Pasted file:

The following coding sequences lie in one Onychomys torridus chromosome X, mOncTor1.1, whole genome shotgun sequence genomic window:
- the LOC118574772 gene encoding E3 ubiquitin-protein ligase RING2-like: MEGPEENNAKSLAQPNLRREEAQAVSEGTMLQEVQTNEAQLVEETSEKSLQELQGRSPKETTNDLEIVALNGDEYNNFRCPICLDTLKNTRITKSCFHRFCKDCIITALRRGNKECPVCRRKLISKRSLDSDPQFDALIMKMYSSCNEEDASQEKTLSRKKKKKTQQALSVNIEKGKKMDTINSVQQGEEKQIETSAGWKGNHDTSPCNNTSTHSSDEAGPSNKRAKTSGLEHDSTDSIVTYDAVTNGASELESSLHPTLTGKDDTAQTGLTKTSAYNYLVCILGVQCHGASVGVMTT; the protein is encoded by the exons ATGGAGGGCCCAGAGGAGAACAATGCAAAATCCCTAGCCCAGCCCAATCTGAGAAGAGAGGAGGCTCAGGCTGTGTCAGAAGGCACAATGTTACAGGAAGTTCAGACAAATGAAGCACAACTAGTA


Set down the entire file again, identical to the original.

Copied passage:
The following coding sequences lie in one Onychomys torridus chromosome X, mOncTor1.1, whole genome shotgun sequence genomic window:
- the LOC118574772 gene encoding E3 ubiquitin-protein ligase RING2-like: MEGPEENNAKSLAQPNLRREEAQAVSEGTMLQEVQTNEAQLVEETSEKSLQELQGRSPKETTNDLEIVALNGDEYNNFRCPICLDTLKNTRITKSCFHRFCKDCIITALRRGNKECPVCRRKLISKRSLDSDPQFDALIMKMYSSCNEEDASQEKTLSRKKKKKTQQALSVNIEKGKKMDTINSVQQGEEKQIETSAGWKGNHDTSPCNNTSTHSSDEAGPSNKRAKTSGLEHDSTDSIVTYDAVTNGASELESSLHPTLTGKDDTAQTGLTKTSAYNYLVCILGVQCHGASVGVMTT; the protein is encoded by the exons ATGGAGGGCCCAGAGGAGAACAATGCAAAATCCCTAGCCCAGCCCAATCTGAGAAGAGAGGAGGCTCAGGCTGTGTCAGAAGGCACAATGTTACAGGAAGTTCAGACAAATGAAGCACAACTAGTA